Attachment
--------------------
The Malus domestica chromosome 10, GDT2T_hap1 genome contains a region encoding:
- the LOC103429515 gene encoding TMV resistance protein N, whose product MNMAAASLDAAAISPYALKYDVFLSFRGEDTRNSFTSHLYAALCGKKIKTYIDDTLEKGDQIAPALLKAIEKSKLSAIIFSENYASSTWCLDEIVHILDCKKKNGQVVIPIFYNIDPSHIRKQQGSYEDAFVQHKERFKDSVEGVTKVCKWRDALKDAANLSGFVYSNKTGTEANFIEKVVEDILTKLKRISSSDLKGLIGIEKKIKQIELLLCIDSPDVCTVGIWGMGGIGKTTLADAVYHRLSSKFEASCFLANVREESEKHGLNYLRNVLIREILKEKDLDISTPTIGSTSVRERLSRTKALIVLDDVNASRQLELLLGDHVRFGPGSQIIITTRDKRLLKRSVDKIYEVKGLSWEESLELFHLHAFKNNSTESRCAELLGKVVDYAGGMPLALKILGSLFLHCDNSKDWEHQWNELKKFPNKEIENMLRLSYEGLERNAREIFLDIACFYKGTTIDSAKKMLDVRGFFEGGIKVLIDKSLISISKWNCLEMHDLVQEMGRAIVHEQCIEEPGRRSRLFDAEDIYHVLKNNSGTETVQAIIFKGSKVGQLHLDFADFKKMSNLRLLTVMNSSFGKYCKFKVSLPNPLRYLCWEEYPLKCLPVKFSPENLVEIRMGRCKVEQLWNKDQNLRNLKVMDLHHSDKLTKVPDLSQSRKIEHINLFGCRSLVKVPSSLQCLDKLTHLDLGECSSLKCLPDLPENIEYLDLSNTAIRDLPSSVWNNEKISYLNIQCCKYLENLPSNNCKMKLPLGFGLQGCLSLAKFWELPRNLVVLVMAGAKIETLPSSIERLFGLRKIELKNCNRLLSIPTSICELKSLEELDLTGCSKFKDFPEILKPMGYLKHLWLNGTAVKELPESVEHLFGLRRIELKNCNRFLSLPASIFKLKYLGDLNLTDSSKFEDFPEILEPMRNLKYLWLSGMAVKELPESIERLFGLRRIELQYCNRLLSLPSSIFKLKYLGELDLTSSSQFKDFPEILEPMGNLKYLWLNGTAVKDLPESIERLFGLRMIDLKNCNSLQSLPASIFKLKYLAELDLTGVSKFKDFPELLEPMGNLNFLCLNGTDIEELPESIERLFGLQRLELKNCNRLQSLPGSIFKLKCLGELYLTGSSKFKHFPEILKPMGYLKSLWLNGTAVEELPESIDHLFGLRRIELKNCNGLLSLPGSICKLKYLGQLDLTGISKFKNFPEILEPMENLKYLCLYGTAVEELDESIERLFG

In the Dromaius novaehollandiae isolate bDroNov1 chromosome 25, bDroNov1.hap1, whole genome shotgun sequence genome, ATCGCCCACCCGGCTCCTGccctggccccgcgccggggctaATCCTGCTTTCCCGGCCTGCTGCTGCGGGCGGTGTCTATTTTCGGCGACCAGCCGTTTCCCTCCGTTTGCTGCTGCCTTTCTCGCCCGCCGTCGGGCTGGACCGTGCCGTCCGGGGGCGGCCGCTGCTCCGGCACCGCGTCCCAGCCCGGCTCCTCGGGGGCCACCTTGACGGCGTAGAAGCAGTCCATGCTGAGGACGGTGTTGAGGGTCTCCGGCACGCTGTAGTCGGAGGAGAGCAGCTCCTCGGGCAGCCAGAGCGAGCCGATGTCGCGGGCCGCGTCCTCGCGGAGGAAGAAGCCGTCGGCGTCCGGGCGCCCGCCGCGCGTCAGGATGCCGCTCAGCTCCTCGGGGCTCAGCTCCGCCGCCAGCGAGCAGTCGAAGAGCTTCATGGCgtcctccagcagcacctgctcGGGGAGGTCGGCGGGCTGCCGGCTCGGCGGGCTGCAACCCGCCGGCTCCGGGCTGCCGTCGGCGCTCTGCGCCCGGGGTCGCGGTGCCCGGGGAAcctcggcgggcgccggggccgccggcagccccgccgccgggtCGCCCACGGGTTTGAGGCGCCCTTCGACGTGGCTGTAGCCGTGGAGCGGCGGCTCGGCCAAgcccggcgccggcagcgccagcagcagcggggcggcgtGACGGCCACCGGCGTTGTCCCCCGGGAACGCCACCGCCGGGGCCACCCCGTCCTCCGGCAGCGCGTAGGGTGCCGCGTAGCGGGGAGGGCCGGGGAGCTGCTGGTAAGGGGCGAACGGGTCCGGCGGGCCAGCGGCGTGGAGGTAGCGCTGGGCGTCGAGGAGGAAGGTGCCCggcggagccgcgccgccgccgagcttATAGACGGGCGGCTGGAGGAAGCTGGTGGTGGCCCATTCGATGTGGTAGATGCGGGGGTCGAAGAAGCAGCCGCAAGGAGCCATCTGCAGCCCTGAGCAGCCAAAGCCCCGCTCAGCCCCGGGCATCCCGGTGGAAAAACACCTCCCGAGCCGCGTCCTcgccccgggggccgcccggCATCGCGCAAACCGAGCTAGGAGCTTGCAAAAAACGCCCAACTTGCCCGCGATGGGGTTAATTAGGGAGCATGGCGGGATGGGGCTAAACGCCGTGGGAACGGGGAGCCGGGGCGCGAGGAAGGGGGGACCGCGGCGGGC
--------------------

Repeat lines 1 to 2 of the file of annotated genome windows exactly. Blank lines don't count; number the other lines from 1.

The Malus domestica chromosome 10, GDT2T_hap1 genome contains a region encoding:
- the LOC103429515 gene encoding TMV resistance protein N, whose product MNMAAASLDAAAISPYALKYDVFLSFRGEDTRNSFTSHLYAALCGKKIKTYIDDTLEKGDQIAPALLKAIEKSKLSAIIFSENYASSTWCLDEIVHILDCKKKNGQVVIPIFYNIDPSHIRKQQGSYEDAFVQHKERFKDSVEGVTKVCKWRDALKDAANLSGFVYSNKTGTEANFIEKVVEDILTKLKRISSSDLKGLIGIEKKIKQIELLLCIDSPDVCTVGIWGMGGIGKTTLADAVYHRLSSKFEASCFLANVREESEKHGLNYLRNVLIREILKEKDLDISTPTIGSTSVRERLSRTKALIVLDDVNASRQLELLLGDHVRFGPGSQIIITTRDKRLLKRSVDKIYEVKGLSWEESLELFHLHAFKNNSTESRCAELLGKVVDYAGGMPLALKILGSLFLHCDNSKDWEHQWNELKKFPNKEIENMLRLSYEGLERNAREIFLDIACFYKGTTIDSAKKMLDVRGFFEGGIKVLIDKSLISISKWNCLEMHDLVQEMGRAIVHEQCIEEPGRRSRLFDAEDIYHVLKNNSGTETVQAIIFKGSKVGQLHLDFADFKKMSNLRLLTVMNSSFGKYCKFKVSLPNPLRYLCWEEYPLKCLPVKFSPENLVEIRMGRCKVEQLWNKDQNLRNLKVMDLHHSDKLTKVPDLSQSRKIEHINLFGCRSLVKVPSSLQCLDKLTHLDLGECSSLKCLPDLPENIEYLDLSNTAIRDLPSSVWNNEKISYLNIQCCKYLENLPSNNCKMKLPLGFGLQGCLSLAKFWELPRNLVVLVMAGAKIETLPSSIERLFGLRKIELKNCNRLLSIPTSICELKSLEELDLTGCSKFKDFPEILKPMGYLKHLWLNGTAVKELPESVEHLFGLRRIELKNCNRFLSLPASIFKLKYLGDLNLTDSSKFEDFPEILEPMRNLKYLWLSGMAVKELPESIERLFGLRRIELQYCNRLLSLPSSIFKLKYLGELDLTSSSQFKDFPEILEPMGNLKYLWLNGTAVKDLPESIERLFGLRMIDLKNCNSLQSLPASIFKLKYLAELDLTGVSKFKDFPELLEPMGNLNFLCLNGTDIEELPESIERLFGLQRLELKNCNRLQSLPGSIFKLKCLGELYLTGSSKFKHFPEILKPMGYLKSLWLNGTAVEELPESIDHLFGLRRIELKNCNGLLSLPGSICKLKYLGQLDLTGISKFKNFPEILEPMENLKYLCLYGTAVEELDESIERLFG